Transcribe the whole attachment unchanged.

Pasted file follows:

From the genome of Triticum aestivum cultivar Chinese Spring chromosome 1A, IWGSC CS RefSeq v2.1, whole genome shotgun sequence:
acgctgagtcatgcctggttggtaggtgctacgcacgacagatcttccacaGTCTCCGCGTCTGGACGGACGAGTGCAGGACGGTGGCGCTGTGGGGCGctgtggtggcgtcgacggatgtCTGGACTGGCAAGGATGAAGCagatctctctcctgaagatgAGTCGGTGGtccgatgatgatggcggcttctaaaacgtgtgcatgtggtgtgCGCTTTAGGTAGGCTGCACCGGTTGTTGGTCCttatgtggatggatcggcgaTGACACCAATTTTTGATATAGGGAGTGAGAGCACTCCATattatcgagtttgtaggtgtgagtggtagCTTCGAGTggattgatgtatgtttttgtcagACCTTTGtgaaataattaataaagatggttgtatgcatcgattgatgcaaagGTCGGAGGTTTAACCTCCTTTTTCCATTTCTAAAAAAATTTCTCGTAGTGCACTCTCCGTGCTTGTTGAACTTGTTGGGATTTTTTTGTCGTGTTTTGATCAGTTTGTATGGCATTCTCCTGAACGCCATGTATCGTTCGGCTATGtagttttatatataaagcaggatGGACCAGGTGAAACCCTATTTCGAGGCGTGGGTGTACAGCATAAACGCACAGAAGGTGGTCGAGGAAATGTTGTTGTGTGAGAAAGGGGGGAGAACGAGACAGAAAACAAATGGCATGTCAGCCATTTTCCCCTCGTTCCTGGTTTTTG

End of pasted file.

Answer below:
From the genome of Triticum aestivum cultivar Chinese Spring chromosome 1A, IWGSC CS RefSeq v2.1, whole genome shotgun sequence:
acgctgagtcatgcctggttggtaggtgctacgcacgacagatcttccacaGTCTCCGCGTCTGGACGGACGAGTGCAGGACGGTGGCGCTGTGGGGCGctgtggtggcgtcgacggatgtCTGGACTGGCAAGGATGAAGCagatctctctcctgaagatgAGTCGGTGGtccgatgatgatggcggcttctaaaacgtgtgcatgtggtgtgCGCTTTAGGTAGGCTGCACCGGTTGTTGGTCCttatgtggatggatcggcgaTGACACCAATTTTTGATATAGGGAGTGAGAGCACTCCATattatcgagtttgtaggtgtgagtggtagCTTCGAGTggattgatgtatgtttttgtcagACCTTTGtgaaataattaataaagatggttgtatgcatcgattgatgcaaagGTCGGAGGTTTAACCTCCTTTTTCCATTTCTAAAAAAATTTCTCGTAGTGCACTCTCCGTGCTTGTTGAACTTGTTGGGATTTTTTTGTCGTGTTTTGATCAGTTTGTATGGCATTCTCCTGAACGCCATGTATCGTTCGGCTATGtagttttatatataaagcaggatGGACCAGGTGAAACCCTATTTCGAGGCGTGGGTGTACAGCATAAACGCACAGAAGGTGGTCGAGGAAATGTTGTTGTGTGAGAAAGGGGGGAGAACGAGACAGAAAACAAATGGCATGTCAGCCATTTTCCCCTCGTTCCTGGTTTTTG